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Pandemic preparedness and response have relied primarily on market dynamics to drive development and availability of new health products. Building on calls for transformation, we propose a new value proposition that instead prioritises equity from the research and development (R&D) stage and that strengthens capacity to control outbreaks when and where they occur. Key elements include regional R&D hubs free to adapt well established technology platforms, and independent clinical trials networks working with researchers, regulators, and health authorities to better study questions of comparative benefit and real-world efficacy. Realising these changes requires a shift in emphasis: from pandemic response to outbreak control, from one-size-fits-all economies of scale to R&D and manufacture for local need, from de novo product development to last-mile innovation through adaptation of existing technologies, and from proprietary, competitive R&D to open science and financing for the common good that supports collective management and sharing of technology and know-how.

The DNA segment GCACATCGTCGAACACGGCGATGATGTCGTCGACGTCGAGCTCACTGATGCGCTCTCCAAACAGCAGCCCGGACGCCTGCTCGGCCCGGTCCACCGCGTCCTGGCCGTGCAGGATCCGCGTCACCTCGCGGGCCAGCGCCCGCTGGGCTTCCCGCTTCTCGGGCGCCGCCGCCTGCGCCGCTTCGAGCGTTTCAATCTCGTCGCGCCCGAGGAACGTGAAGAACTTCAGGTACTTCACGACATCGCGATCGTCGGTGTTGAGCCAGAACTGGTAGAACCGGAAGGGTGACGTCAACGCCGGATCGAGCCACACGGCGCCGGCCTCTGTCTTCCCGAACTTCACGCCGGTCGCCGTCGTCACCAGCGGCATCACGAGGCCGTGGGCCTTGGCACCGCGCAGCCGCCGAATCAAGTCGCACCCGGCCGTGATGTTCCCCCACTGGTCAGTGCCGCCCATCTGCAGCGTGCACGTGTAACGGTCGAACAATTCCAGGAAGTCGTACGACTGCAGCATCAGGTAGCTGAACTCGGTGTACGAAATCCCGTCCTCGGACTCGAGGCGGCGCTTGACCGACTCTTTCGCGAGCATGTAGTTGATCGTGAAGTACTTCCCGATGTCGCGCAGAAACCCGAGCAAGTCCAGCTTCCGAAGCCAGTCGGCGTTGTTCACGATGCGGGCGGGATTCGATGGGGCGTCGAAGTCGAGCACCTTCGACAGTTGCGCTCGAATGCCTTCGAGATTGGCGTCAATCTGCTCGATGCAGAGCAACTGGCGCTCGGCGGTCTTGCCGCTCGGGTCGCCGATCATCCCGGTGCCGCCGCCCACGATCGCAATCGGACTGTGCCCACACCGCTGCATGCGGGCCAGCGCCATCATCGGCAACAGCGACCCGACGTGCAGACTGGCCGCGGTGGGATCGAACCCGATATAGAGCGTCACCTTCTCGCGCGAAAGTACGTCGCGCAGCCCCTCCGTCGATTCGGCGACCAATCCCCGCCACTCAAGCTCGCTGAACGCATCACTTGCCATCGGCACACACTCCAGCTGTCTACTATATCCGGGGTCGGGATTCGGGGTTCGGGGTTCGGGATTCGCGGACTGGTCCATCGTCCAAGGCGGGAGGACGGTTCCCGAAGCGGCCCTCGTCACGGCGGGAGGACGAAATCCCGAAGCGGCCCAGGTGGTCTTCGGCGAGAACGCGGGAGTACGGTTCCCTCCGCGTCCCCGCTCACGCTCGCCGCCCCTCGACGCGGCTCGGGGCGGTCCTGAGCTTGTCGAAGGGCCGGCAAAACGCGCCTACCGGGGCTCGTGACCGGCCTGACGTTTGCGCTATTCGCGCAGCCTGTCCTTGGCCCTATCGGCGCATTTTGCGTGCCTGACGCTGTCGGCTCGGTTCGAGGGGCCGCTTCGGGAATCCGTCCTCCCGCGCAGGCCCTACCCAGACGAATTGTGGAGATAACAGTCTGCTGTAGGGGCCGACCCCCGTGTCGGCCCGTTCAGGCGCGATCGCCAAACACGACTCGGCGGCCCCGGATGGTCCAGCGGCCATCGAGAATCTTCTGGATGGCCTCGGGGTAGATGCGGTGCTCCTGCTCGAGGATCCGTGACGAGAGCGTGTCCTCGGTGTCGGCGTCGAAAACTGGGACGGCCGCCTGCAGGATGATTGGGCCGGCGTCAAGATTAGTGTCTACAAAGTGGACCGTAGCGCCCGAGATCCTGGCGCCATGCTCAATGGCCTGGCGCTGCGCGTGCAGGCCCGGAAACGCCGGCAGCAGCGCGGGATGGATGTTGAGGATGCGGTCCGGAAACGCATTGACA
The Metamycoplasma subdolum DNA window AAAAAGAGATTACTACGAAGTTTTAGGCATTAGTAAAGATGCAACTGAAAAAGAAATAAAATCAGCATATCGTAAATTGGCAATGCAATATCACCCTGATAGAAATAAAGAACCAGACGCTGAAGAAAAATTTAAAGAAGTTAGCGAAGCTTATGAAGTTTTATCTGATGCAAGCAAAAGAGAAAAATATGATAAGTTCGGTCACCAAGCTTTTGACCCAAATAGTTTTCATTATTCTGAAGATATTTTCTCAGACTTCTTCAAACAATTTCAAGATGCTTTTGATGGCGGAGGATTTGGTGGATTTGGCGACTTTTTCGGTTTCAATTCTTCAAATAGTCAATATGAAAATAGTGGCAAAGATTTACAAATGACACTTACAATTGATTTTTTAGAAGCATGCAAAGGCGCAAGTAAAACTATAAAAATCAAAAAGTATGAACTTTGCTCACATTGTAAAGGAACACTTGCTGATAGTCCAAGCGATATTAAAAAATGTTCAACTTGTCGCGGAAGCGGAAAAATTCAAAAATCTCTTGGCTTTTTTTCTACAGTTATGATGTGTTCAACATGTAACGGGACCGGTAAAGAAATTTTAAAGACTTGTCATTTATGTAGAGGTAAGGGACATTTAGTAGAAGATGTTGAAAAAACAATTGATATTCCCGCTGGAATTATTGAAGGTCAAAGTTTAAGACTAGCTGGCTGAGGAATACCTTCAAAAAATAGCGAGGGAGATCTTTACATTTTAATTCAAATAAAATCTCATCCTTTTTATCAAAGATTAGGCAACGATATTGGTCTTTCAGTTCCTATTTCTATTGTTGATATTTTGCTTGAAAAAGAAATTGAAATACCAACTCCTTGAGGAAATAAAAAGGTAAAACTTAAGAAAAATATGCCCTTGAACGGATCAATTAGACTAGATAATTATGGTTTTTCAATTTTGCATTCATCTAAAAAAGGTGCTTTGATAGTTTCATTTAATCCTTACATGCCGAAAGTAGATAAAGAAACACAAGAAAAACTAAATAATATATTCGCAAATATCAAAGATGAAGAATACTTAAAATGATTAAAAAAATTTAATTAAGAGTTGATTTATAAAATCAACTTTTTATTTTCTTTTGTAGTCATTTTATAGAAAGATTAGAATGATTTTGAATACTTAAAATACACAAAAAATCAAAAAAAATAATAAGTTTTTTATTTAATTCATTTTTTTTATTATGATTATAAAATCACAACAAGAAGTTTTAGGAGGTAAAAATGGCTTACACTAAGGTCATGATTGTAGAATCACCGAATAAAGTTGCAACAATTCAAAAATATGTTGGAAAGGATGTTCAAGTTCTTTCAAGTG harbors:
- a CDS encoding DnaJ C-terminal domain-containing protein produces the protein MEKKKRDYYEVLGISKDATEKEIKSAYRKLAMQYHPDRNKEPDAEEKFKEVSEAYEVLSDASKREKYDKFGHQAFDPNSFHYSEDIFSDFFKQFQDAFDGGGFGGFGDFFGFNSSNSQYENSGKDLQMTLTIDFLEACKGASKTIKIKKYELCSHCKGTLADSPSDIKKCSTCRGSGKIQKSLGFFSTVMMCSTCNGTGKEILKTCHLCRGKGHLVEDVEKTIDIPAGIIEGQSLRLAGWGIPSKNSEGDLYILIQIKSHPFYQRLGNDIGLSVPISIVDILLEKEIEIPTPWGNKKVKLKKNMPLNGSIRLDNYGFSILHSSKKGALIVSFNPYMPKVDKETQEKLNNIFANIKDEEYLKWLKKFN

Original publication




Journal article


The Lancet. Global health

Publication Date





e1658 - e1666


Institute for Innovation and Public Purpose, University College London, London, UK. Electronic address:


Humans, Motivation, Public Health, Disease Outbreaks, Research, Pandemics